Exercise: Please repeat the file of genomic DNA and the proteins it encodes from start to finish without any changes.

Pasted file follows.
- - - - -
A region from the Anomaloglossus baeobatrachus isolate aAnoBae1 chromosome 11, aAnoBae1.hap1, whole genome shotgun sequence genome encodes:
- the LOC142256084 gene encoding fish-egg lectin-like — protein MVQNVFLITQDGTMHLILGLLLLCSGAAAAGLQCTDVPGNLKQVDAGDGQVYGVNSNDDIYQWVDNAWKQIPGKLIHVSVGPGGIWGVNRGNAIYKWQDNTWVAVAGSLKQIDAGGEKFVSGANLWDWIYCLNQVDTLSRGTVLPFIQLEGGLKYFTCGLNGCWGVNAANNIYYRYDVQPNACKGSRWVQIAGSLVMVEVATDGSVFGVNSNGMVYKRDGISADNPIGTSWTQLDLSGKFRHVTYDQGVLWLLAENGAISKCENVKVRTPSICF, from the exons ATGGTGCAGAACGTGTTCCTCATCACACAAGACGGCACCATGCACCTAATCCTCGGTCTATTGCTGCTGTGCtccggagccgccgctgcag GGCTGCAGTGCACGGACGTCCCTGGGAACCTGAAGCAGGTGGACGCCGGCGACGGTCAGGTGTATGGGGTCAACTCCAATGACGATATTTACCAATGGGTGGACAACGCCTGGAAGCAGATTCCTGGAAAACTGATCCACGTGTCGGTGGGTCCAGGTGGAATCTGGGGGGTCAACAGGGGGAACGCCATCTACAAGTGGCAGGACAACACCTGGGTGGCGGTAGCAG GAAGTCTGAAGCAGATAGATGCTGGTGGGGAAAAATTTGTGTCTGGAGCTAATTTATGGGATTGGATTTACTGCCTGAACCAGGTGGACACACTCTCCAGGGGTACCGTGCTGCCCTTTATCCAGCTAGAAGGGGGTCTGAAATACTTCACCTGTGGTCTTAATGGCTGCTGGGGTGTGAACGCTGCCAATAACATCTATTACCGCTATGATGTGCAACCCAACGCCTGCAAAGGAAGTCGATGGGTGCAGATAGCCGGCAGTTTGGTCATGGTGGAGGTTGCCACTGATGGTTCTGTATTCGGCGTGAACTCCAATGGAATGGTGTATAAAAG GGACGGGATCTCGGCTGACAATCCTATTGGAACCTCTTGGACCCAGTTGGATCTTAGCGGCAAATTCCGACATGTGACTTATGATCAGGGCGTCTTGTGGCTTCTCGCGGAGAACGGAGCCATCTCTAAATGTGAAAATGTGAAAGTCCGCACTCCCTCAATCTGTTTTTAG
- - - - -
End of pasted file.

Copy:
A region from the Anomaloglossus baeobatrachus isolate aAnoBae1 chromosome 11, aAnoBae1.hap1, whole genome shotgun sequence genome encodes:
- the LOC142256084 gene encoding fish-egg lectin-like — protein MVQNVFLITQDGTMHLILGLLLLCSGAAAAGLQCTDVPGNLKQVDAGDGQVYGVNSNDDIYQWVDNAWKQIPGKLIHVSVGPGGIWGVNRGNAIYKWQDNTWVAVAGSLKQIDAGGEKFVSGANLWDWIYCLNQVDTLSRGTVLPFIQLEGGLKYFTCGLNGCWGVNAANNIYYRYDVQPNACKGSRWVQIAGSLVMVEVATDGSVFGVNSNGMVYKRDGISADNPIGTSWTQLDLSGKFRHVTYDQGVLWLLAENGAISKCENVKVRTPSICF, from the exons ATGGTGCAGAACGTGTTCCTCATCACACAAGACGGCACCATGCACCTAATCCTCGGTCTATTGCTGCTGTGCtccggagccgccgctgcag GGCTGCAGTGCACGGACGTCCCTGGGAACCTGAAGCAGGTGGACGCCGGCGACGGTCAGGTGTATGGGGTCAACTCCAATGACGATATTTACCAATGGGTGGACAACGCCTGGAAGCAGATTCCTGGAAAACTGATCCACGTGTCGGTGGGTCCAGGTGGAATCTGGGGGGTCAACAGGGGGAACGCCATCTACAAGTGGCAGGACAACACCTGGGTGGCGGTAGCAG GAAGTCTGAAGCAGATAGATGCTGGTGGGGAAAAATTTGTGTCTGGAGCTAATTTATGGGATTGGATTTACTGCCTGAACCAGGTGGACACACTCTCCAGGGGTACCGTGCTGCCCTTTATCCAGCTAGAAGGGGGTCTGAAATACTTCACCTGTGGTCTTAATGGCTGCTGGGGTGTGAACGCTGCCAATAACATCTATTACCGCTATGATGTGCAACCCAACGCCTGCAAAGGAAGTCGATGGGTGCAGATAGCCGGCAGTTTGGTCATGGTGGAGGTTGCCACTGATGGTTCTGTATTCGGCGTGAACTCCAATGGAATGGTGTATAAAAG GGACGGGATCTCGGCTGACAATCCTATTGGAACCTCTTGGACCCAGTTGGATCTTAGCGGCAAATTCCGACATGTGACTTATGATCAGGGCGTCTTGTGGCTTCTCGCGGAGAACGGAGCCATCTCTAAATGTGAAAATGTGAAAGTCCGCACTCCCTCAATCTGTTTTTAG